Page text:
5. Radicalization or entropy, where the state either becomes increasingly radical, as did Nazi Germany, or slips into traditional authoritarian rule, as did Fascist Italy.

In his 2004 The Anatomy of Fascism, he closes the book with this chilling point: “Fascism exists at the level of Stage One within all democratic countries—not excluding the United States. “Giving up free institutions,” especially the freedoms of unpopular groups, is recurrently attractive to citizens of Western democracies, including some Americans. We know from tracing its path that fascism does not require a spectacular “march” on some capital to take root; seemingly anodyne decisions to tolerate lawless treatment of national “enemies” is enough.”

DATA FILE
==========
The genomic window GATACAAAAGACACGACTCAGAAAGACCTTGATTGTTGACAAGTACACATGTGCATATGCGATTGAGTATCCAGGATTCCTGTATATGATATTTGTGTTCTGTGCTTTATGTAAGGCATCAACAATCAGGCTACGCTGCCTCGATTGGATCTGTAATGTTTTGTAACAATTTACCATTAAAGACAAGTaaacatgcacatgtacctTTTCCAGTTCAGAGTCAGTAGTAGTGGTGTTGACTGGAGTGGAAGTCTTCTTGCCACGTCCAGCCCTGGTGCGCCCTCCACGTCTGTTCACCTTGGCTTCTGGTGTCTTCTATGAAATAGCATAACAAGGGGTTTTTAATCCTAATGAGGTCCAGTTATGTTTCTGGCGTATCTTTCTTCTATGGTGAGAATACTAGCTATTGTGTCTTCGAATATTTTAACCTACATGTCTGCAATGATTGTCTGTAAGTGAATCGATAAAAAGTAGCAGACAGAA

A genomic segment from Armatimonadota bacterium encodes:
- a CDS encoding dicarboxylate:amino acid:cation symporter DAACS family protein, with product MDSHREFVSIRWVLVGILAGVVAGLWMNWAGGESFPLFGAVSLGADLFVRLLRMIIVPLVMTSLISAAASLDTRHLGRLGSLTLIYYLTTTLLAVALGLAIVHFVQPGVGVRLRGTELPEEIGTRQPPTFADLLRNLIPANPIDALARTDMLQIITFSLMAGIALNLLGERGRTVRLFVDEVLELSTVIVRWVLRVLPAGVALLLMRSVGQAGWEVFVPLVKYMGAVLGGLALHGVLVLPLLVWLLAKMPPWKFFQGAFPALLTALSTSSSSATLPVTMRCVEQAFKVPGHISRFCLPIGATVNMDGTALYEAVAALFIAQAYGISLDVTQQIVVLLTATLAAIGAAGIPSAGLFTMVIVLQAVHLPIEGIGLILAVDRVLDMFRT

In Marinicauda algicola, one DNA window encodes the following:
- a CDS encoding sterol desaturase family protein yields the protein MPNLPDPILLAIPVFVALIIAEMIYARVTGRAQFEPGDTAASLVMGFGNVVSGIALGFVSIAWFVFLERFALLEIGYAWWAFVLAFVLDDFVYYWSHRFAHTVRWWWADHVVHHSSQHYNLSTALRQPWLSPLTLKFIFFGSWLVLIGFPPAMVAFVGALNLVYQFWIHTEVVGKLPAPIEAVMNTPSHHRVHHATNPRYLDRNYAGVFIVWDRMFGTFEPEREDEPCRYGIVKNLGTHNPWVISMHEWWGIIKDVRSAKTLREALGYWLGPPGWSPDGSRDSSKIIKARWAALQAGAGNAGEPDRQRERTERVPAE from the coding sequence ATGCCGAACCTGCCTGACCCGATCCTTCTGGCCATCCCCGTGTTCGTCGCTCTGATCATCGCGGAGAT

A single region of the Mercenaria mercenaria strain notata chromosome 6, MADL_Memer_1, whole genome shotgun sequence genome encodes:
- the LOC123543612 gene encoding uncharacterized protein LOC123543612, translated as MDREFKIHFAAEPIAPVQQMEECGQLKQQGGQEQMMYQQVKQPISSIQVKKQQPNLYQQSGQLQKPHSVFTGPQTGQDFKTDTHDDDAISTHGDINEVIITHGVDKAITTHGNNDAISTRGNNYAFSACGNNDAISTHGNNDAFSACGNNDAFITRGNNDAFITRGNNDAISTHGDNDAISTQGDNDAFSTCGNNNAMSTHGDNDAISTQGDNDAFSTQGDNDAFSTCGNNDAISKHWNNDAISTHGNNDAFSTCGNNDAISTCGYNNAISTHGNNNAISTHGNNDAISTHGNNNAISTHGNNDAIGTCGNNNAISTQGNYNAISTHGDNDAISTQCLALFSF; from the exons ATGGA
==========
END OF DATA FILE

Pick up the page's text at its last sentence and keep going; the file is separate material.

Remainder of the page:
Even if we are not at Paxton’s Stage Five yet, the trend he describes have been simmering in the dark recesses of American political culture over the past four decades. Stagflation in the 1970’s created an economic malaise that bred the career of David Duke, whose first electoral bid was in 1975. Jimmy Carter and Paul Volcker added fuel to the fire when they intentionally caused a recession. This in turn emboldened Ronald Reagan to make a speech in August 1980 at the Neshoba County Fair in Mississippi about “states rights,” a spot less than ten miles away from where three civil rights workers were murdered sixteen years prior for trying to register Black voters.